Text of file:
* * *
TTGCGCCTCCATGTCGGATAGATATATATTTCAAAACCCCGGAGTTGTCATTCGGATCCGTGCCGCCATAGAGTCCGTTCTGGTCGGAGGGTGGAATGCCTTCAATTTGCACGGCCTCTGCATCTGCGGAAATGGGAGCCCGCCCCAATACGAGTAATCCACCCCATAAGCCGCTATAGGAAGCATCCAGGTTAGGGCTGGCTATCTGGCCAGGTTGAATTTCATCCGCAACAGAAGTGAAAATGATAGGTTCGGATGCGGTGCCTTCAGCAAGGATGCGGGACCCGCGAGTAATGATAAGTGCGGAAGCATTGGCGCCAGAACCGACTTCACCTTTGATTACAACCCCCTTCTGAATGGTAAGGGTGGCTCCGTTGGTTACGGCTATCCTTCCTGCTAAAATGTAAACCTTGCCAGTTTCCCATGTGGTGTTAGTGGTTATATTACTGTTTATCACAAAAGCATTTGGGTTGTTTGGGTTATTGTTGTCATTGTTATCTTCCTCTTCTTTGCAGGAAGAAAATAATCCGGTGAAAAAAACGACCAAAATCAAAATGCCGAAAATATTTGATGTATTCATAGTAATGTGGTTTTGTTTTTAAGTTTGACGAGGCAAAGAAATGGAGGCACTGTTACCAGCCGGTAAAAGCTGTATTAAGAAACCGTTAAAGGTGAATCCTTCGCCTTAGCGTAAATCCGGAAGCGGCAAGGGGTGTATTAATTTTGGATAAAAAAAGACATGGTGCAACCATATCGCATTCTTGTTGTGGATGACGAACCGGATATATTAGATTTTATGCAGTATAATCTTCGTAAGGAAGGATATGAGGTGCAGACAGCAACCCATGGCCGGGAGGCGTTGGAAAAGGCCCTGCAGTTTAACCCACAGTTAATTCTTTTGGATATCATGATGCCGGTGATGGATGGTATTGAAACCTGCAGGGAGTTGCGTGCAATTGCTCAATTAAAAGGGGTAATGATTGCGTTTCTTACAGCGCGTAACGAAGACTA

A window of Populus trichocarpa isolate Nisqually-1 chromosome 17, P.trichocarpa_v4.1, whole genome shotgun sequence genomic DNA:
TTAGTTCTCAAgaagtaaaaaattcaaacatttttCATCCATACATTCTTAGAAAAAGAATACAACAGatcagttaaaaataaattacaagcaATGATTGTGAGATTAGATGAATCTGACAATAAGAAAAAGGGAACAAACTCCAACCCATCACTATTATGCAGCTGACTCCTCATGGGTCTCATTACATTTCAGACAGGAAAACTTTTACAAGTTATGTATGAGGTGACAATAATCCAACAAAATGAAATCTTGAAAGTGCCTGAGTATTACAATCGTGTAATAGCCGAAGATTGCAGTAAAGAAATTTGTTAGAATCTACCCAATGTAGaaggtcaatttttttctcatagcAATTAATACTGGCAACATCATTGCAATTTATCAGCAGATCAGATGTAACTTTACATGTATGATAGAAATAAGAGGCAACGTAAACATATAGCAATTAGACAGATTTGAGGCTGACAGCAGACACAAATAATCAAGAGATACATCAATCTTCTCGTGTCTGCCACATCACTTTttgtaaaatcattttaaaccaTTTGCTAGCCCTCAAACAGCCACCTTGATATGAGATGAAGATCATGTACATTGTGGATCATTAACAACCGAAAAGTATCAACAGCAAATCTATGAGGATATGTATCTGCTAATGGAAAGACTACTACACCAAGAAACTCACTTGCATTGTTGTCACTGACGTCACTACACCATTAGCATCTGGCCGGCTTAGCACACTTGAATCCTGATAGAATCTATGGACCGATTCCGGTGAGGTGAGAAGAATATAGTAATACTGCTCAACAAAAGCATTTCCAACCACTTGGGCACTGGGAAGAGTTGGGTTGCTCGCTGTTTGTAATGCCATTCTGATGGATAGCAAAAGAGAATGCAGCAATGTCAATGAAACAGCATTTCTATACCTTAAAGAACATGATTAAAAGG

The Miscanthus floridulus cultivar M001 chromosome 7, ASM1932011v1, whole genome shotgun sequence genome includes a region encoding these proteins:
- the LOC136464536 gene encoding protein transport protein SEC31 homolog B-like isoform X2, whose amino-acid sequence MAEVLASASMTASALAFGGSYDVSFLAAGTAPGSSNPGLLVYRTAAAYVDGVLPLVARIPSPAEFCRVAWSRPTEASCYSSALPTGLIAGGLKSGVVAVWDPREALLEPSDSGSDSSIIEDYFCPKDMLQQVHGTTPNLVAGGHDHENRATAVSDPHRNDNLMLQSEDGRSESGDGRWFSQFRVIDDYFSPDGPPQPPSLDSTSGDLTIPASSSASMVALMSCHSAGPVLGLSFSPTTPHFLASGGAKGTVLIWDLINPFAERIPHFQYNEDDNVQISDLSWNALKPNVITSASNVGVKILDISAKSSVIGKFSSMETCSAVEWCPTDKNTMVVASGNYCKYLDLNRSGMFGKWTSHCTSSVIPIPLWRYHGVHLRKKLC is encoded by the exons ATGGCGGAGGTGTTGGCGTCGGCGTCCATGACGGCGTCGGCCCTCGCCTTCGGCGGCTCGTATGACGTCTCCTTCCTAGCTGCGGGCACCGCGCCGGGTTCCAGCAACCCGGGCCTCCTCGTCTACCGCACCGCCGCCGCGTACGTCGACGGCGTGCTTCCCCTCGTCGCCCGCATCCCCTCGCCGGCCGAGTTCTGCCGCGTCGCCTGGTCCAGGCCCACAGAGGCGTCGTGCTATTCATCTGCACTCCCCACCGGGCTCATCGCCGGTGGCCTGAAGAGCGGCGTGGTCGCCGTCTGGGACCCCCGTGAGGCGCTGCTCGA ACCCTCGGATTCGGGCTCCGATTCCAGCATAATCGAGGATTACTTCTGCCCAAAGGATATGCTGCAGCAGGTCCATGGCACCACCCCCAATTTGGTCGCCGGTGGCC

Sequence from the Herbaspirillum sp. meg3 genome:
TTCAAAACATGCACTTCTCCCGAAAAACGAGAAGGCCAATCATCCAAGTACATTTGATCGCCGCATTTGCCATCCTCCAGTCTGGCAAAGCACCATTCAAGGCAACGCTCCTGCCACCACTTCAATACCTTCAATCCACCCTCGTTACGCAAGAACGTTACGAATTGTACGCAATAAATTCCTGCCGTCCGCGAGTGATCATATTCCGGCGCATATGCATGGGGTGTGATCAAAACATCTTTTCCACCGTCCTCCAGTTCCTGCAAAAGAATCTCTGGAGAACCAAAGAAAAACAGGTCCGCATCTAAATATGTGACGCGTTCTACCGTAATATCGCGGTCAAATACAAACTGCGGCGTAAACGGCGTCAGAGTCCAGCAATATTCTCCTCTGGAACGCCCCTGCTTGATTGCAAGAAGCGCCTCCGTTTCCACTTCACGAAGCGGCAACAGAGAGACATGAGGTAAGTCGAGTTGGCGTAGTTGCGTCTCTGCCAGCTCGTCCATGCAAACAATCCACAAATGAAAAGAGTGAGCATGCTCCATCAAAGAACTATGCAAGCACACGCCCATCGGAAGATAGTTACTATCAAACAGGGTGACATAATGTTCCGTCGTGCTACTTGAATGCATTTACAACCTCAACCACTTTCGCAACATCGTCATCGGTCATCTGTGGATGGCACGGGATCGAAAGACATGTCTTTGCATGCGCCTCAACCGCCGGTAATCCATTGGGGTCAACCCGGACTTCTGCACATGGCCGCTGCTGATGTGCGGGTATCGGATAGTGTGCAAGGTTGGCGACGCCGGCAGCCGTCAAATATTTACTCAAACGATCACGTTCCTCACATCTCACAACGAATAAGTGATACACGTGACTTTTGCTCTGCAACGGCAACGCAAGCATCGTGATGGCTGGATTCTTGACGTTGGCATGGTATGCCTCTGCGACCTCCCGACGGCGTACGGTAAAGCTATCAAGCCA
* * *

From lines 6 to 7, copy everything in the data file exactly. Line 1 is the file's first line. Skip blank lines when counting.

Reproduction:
Sequence from the Herbaspirillum sp. meg3 genome:
TTCAAAACATGCACTTCTCCCGAAAAACGAGAAGGCCAATCATCCAAGTACATTTGATCGCCGCATTTGCCATCCTCCAGTCTGGCAAAGCACCATTCAAGGCAACGCTCCTGCCACCACTTCAATACCTTCAATCCACCCTCGTTACGCAAGAACGTTACGAATTGTACGCAATAAATTCCTGCCGTCCGCGAGTGATCATATTCCGGCGCATATGCATGGGGTGTGATCAAAACATCTTTTCCACCGTCCTCCAGTTCCTGCAAAAGAATCTCTGGAGAACCAAAGAAAAACAGGTCCGCATCTAAATATGTGACGCGTTCTACCGTAATATCGCGGTCAAATACAAACTGCGGCGTAAACGGCGTCAGAGTCCAGCAATATTCTCCTCTGGAACGCCCCTGCTTGATTGCAAGAAGCGCCTCCGTTTCCACTTCACGAAGCGGCAACAGAGAGACATGAGGTAAGTCGAGTTGGCGTAGTTGCGTCTCTGCCAGCTCGTCCATGCAAACAATCCACAAATGAAAAGAGTGAGCATGCTCCATCAAAGAACTATGCAAGCACACGCCCATCGGAAGATAGTTACTATCAAACAGGGTGACATAATGTTCCGTCGTGCTACTTGAATGCATTTACAACCTCAACCACTTTCGCAACATCGTCATCGGTCATCTGTGGATGGCACGGGATCGAAAGACATGTCTTTGCATGCGCCTCAACCGCCGGTAATCCATTGGGGTCAACCCGGACTTCTGCACATGGCCGCTGCTGATGTGCGGGTATCGGATAGTGTGCAAGGTTGGCGACGCCGGCAGCCGTCAAATATTTACTCAAACGATCACGTTCCTCACATCTCACAACGAATAAGTGATACACGTGACTTTTGCTCTGCAACGGCAACGCAAGCATCGTGATGGCTGGATTCTTGACGTTGGCATGGTATGCCTCTGCGACCTCCCGACGGCGTACGGTAAAGCTATCAAGCCA